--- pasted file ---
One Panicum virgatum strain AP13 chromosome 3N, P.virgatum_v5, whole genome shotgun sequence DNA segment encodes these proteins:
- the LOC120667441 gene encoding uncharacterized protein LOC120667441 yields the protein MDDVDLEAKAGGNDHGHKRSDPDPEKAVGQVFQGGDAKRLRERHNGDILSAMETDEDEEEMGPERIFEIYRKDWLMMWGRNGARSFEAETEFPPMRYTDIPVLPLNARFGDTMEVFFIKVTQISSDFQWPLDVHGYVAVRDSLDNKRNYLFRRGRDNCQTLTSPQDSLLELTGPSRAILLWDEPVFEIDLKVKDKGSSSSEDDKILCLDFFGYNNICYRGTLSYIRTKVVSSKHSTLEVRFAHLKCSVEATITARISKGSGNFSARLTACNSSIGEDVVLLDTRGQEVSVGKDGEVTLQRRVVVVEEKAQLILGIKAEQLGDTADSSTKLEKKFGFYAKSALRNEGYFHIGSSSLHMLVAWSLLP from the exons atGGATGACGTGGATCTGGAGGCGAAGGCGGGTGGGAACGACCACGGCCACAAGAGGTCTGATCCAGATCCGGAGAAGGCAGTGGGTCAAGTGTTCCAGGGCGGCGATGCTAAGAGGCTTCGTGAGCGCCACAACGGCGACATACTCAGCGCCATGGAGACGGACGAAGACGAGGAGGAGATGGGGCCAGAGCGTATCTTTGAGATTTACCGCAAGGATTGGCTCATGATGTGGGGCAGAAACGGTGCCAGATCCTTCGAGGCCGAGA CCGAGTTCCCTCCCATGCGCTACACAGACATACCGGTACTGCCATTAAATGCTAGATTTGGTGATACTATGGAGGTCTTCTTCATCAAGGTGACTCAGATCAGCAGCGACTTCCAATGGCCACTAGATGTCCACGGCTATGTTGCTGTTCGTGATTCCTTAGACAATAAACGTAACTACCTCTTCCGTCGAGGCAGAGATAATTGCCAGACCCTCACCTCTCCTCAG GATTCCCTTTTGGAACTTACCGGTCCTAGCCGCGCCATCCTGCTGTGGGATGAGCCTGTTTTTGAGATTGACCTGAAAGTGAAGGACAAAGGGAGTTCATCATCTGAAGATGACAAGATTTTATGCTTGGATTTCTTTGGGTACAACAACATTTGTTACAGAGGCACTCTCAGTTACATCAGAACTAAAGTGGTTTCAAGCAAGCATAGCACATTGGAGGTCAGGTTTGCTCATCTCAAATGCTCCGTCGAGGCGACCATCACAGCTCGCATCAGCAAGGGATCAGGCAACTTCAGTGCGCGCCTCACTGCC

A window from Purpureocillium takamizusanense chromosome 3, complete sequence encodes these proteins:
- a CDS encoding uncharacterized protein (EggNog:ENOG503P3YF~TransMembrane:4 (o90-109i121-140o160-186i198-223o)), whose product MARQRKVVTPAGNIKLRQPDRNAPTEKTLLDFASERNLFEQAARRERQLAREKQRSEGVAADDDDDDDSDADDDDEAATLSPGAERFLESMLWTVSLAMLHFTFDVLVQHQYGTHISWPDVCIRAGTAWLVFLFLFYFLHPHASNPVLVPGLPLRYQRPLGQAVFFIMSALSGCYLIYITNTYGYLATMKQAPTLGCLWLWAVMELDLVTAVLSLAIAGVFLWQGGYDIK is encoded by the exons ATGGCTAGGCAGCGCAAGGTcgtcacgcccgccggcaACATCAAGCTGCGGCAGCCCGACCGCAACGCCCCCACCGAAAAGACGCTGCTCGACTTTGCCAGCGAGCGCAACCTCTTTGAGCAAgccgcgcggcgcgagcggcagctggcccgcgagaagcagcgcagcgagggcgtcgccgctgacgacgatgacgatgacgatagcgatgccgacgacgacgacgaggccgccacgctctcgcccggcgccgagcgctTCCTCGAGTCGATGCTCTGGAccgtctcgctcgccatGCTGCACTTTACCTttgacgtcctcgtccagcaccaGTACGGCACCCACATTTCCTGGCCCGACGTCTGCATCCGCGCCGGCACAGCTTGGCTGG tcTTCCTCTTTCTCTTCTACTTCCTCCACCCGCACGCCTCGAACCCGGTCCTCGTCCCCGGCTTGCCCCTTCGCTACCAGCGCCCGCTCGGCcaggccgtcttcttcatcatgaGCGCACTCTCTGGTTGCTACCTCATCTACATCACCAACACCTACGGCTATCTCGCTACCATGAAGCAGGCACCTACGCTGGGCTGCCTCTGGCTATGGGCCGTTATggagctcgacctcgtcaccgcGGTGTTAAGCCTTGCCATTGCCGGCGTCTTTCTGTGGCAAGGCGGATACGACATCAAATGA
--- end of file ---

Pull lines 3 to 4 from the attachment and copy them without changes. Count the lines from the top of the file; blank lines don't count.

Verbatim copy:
A window from Purpureocillium takamizusanense chromosome 3, complete sequence encodes these proteins:
- a CDS encoding uncharacterized protein (EggNog:ENOG503P3YF~TransMembrane:4 (o90-109i121-140o160-186i198-223o)), whose product MARQRKVVTPAGNIKLRQPDRNAPTEKTLLDFASERNLFEQAARRERQLAREKQRSEGVAADDDDDDDSDADDDDEAATLSPGAERFLESMLWTVSLAMLHFTFDVLVQHQYGTHISWPDVCIRAGTAWLVFLFLFYFLHPHASNPVLVPGLPLRYQRPLGQAVFFIMSALSGCYLIYITNTYGYLATMKQAPTLGCLWLWAVMELDLVTAVLSLAIAGVFLWQGGYDIK is encoded by the exons ATGGCTAGGCAGCGCAAGGTcgtcacgcccgccggcaACATCAAGCTGCGGCAGCCCGACCGCAACGCCCCCACCGAAAAGACGCTGCTCGACTTTGCCAGCGAGCGCAACCTCTTTGAGCAAgccgcgcggcgcgagcggcagctggcccgcgagaagcagcgcagcgagggcgtcgccgctgacgacgatgacgatgacgatagcgatgccgacgacgacgacgaggccgccacgctctcgcccggcgccgagcgctTCCTCGAGTCGATGCTCTGGAccgtctcgctcgccatGCTGCACTTTACCTttgacgtcctcgtccagcaccaGTACGGCACCCACATTTCCTGGCCCGACGTCTGCATCCGCGCCGGCACAGCTTGGCTGG tcTTCCTCTTTCTCTTCTACTTCCTCCACCCGCACGCCTCGAACCCGGTCCTCGTCCCCGGCTTGCCCCTTCGCTACCAGCGCCCGCTCGGCcaggccgtcttcttcatcatgaGCGCACTCTCTGGTTGCTACCTCATCTACATCACCAACACCTACGGCTATCTCGCTACCATGAAGCAGGCACCTACGCTGGGCTGCCTCTGGCTATGGGCCGTTATggagctcgacctcgtcaccgcGGTGTTAAGCCTTGCCATTGCCGGCGTCTTTCTGTGGCAAGGCGGATACGACATCAAATGA